Happy Thanksgiving

In 1621, the Plymouth colonists and Wampanoag Indians shared an autumn harvest feast that is acknowledged today as one of the first Thanksgiving celebrations in the colonies. For more than two centuries, days of thanksgiving were celebrated by individual colonies and states. It wasn’t until 1863, in the midst of the Civil War, that President Abraham Lincoln proclaimed a national Thanksgiving Day to be held each November.

Thanksgiving at Plymouth

In September 1620, a small ship called the Mayflower left Plymouth, England, carrying 102 passengers—an assortment of religious separatists seeking a new home where they could freely practice their faith and other individuals lured by the promise of prosperity and land ownership in the New World. After a treacherous and uncomfortable crossing that lasted 66 days, they dropped anchor near the tip of Cape Cod, far north of their intended destination at the mouth of the Hudson River. One month later, the Mayflower crossed Massachusetts Bay, where the Pilgrims, as they are now commonly known, began the work of establishing a village at Plymouth. Read more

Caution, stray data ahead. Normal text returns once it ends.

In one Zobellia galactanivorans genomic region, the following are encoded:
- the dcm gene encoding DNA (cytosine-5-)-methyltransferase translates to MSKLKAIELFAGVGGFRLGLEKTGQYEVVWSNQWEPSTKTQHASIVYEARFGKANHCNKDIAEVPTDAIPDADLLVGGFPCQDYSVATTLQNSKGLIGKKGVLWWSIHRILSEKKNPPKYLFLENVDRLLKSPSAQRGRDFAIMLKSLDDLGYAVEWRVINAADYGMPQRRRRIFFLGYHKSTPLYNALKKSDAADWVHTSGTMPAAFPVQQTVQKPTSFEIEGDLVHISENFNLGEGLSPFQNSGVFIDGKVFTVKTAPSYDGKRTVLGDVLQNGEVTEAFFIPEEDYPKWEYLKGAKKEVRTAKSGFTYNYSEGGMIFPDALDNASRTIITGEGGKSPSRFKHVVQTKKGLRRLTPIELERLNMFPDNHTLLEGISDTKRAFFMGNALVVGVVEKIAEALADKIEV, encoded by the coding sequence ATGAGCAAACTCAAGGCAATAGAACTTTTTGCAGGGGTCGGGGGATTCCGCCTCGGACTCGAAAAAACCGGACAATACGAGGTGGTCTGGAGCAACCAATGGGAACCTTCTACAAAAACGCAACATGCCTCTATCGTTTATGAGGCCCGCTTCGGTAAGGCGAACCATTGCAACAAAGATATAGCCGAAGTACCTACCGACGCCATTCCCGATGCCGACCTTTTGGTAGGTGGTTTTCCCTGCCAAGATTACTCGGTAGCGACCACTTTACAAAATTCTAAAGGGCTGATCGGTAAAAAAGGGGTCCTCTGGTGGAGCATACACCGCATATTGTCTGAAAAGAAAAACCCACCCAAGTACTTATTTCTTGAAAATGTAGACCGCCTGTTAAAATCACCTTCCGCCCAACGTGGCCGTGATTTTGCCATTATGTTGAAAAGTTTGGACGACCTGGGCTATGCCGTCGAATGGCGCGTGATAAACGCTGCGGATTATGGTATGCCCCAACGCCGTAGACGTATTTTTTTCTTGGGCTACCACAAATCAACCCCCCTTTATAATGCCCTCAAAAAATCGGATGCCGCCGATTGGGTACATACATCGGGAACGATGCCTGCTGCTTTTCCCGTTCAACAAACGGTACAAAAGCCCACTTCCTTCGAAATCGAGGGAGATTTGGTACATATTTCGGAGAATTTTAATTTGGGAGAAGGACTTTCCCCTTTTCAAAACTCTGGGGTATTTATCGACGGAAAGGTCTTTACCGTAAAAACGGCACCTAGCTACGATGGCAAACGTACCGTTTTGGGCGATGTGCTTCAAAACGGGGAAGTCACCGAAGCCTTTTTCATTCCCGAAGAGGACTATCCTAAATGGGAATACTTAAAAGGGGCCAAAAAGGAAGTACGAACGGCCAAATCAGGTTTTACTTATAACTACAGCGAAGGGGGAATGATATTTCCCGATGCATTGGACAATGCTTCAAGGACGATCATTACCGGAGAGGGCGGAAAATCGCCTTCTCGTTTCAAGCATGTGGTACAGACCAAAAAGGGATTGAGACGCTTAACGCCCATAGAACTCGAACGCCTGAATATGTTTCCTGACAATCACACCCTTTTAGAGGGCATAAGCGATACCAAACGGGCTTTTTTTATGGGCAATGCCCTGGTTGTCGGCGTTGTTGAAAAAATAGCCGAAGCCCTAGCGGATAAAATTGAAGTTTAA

Bet you didn’t know this! Video clip

And what about the Mayflower? Video clip

The Big Apple and Macy’s Parade! Video clip

The History Channel’s Thanksgiving website is a treasure trove of little known or oft forgotten facts.

Happy Thanksgiving!!

About David Mills

David is the Founder, Catalyst, and Co-creator of Workplace Hidden Opportunities. Workplace Hidden Opportunities is an information management Specialized Knowledge Platform™ (SKP™) focused exclusively on the workplace and corporate real estate. Together with the W100 a book by the same title is in progress.
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